Social Inclusion through Microenterprise Development
Edited by Bárbara Jayo Carboni, Maricruz Lacalle Calderón, Silvia Rico Garrido, Karl Dayson and Jill Kickul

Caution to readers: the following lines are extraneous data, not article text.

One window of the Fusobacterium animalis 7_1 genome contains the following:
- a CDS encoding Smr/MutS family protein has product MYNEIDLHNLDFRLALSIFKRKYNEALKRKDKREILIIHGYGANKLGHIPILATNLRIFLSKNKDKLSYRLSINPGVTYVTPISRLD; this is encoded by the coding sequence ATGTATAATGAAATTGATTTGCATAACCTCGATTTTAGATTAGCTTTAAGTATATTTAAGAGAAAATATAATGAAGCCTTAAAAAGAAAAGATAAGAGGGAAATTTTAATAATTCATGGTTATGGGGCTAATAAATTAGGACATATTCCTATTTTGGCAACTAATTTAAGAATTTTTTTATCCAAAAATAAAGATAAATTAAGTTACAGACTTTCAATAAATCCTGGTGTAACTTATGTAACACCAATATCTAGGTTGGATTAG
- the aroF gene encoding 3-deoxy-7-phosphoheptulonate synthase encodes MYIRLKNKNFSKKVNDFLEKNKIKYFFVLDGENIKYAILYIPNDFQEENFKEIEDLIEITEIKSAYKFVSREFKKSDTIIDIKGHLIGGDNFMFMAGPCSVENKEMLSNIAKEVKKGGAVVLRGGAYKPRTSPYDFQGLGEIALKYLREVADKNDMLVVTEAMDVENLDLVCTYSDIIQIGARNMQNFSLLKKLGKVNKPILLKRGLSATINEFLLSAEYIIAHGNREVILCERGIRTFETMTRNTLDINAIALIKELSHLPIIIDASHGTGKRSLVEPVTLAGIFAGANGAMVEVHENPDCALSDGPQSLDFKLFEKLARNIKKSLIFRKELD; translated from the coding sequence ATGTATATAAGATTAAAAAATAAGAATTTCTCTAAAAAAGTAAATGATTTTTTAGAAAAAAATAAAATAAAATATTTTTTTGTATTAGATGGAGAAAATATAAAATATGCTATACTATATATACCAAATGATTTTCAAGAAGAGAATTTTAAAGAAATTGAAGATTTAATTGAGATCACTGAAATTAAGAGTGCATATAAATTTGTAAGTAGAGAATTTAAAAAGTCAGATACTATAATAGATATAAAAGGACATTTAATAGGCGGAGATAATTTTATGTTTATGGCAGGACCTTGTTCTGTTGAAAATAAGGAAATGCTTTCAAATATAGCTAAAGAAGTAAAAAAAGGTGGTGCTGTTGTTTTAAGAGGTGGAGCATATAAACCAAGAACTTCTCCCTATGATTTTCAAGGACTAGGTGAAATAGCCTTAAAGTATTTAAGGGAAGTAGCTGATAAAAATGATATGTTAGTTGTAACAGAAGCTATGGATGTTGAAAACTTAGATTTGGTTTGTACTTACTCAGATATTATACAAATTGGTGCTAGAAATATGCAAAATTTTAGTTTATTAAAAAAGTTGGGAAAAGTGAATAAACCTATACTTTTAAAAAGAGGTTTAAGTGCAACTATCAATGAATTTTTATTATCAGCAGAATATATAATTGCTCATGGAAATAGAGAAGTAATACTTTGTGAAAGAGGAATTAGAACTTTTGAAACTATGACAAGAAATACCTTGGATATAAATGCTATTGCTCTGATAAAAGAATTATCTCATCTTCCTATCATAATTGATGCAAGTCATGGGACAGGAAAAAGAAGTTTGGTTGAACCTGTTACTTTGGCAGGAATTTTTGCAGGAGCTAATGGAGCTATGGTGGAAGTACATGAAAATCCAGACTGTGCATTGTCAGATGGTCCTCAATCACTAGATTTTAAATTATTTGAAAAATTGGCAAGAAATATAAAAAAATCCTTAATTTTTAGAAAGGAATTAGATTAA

Tuija Wallgren and Mohammad Naveed Awan Denmark has a strong economy, with a GDP per capita among the ten highest in the world (Eurostat, 2007). Moreover, the Danish economy has experienced an economic upturn, with growth rates above 3 per cent during the previous years. The National Bank is predicting slower growth for the next few years, estimating growth rates between 1.3 and 2.3 per cent per year. The main reason for these lower predictions is the overall decline in private consumption. Unemployment is at its lowest in 30 years, below 4 per cent of the labour force, and is expected to remain low, as demographic development will increase the demand.1 Inflation has been under 2 per cent, but is expected to increase to 2.25 per cent by the end of 2009, mainly due to increasing energy and consumer prices (Danmarks Nationalbank, 2007). The Danish economy is characterized by small and medium-sized businesses. There are 283 000 active enterprises in Denmark, averaging one company for every ten Danes in the labour market; 92 per cent of the enterprises have fewer than ten employees (Statistics Denmark, 2007). Every year, there are between 14 000 and 18 000 start-ups in Denmark, which is on a level with the best performing entrepreneurial countries. Start-ups account for approximately 10 per cent of the total number of enterprises in the Danish economy (Regeringen, 2006). Measured by the number of people considering a start-up or already managing an earlystage business, approximately 5 per cent of the...
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